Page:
The government has published a two-year action plan with 50 proposed measures to improve road safety.
All proposals are part of wider plans to reduce road rage and protect vulnerable road users by encouraging greater mutual respect.
Under the new plan, councils will be encouraged to spend 15% of their local transport infrastructure funding on both walking and cycling, while also gaining powers to tackle parking in mandatory cycle lanes that is deemed dangerous.
This news comes at a time where those organisations in charge of operating and maintaining London’s transport network are making real commitments to Vision Zero, which aims to get to a point whereby there are no fatalities or serious injuries involving road traffic.
Part of this commitment is to protect vulnerable road users from the likes of HGVs, therefore improving road safety.
To this end, part of the action plan involves the appointment of a new cycling and walking champion, ensuring new policies meet needs of road users across the UK.
The Department for Transport (DfT) will host a Bikeability Summit next year, encouraging businesses to promote the use of cycling and walking schemes to their employees.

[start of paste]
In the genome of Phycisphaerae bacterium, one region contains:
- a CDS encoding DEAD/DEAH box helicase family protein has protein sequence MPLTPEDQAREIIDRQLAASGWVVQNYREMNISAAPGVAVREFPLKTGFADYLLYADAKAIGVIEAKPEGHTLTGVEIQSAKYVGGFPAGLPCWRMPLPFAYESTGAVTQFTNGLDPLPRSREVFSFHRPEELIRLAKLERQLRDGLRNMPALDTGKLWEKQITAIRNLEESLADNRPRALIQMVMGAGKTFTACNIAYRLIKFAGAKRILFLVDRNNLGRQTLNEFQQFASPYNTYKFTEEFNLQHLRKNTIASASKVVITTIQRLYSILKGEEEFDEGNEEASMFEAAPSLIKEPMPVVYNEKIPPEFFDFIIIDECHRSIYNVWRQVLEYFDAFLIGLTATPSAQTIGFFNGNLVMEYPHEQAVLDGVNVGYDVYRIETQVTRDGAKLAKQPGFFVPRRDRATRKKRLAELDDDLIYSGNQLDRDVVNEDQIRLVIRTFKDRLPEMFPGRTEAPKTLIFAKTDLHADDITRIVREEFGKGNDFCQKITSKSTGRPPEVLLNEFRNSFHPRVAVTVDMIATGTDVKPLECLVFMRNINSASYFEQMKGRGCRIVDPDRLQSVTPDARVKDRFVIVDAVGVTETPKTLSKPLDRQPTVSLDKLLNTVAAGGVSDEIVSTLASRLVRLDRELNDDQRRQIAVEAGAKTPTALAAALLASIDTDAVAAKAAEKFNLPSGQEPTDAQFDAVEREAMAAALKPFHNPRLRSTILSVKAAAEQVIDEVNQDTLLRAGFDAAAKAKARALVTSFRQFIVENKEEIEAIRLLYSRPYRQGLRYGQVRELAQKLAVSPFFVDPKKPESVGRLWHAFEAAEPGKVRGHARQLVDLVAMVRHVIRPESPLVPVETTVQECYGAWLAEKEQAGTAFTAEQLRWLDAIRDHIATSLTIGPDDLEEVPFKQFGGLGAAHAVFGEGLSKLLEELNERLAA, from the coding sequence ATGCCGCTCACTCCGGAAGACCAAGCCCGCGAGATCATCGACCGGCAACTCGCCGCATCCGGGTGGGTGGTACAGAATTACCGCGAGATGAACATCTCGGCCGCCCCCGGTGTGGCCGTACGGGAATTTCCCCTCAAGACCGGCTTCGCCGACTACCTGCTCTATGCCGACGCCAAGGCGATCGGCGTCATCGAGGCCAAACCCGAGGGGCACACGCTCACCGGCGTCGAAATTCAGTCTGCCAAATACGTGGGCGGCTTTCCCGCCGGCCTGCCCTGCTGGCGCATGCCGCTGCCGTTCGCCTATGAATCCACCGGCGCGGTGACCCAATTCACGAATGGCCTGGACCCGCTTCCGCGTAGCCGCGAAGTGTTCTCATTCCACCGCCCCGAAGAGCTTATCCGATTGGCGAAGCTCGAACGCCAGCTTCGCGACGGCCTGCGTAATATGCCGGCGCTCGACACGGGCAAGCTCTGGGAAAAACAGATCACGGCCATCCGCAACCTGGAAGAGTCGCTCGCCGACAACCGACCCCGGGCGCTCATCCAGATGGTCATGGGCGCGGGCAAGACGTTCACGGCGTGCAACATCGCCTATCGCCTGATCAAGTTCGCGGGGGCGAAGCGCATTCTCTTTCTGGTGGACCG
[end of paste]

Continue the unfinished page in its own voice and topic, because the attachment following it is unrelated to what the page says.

Jesse Norman, Cycling and Walking Minister, said: “Greater road safety – and especially the protection of vulnerable road users such as cyclists, pedestrians and horse riders – is essential.
“We want to improve air quality, encourage healthy exercise, reduce obesity and boost our high streets and economic productivity.
“That means more support for cycling and walking, and that’s why these new measures are designed to deliver.”
The government has compiled the action plan from a consultation that saw more than 14,000 people give their feedback.
This included representatives from Brake, Cycling UK, Living Streets and the British Horse Society, all of whom responded to the Cycling and Walking Investment Strategy Safety Review call for evidence.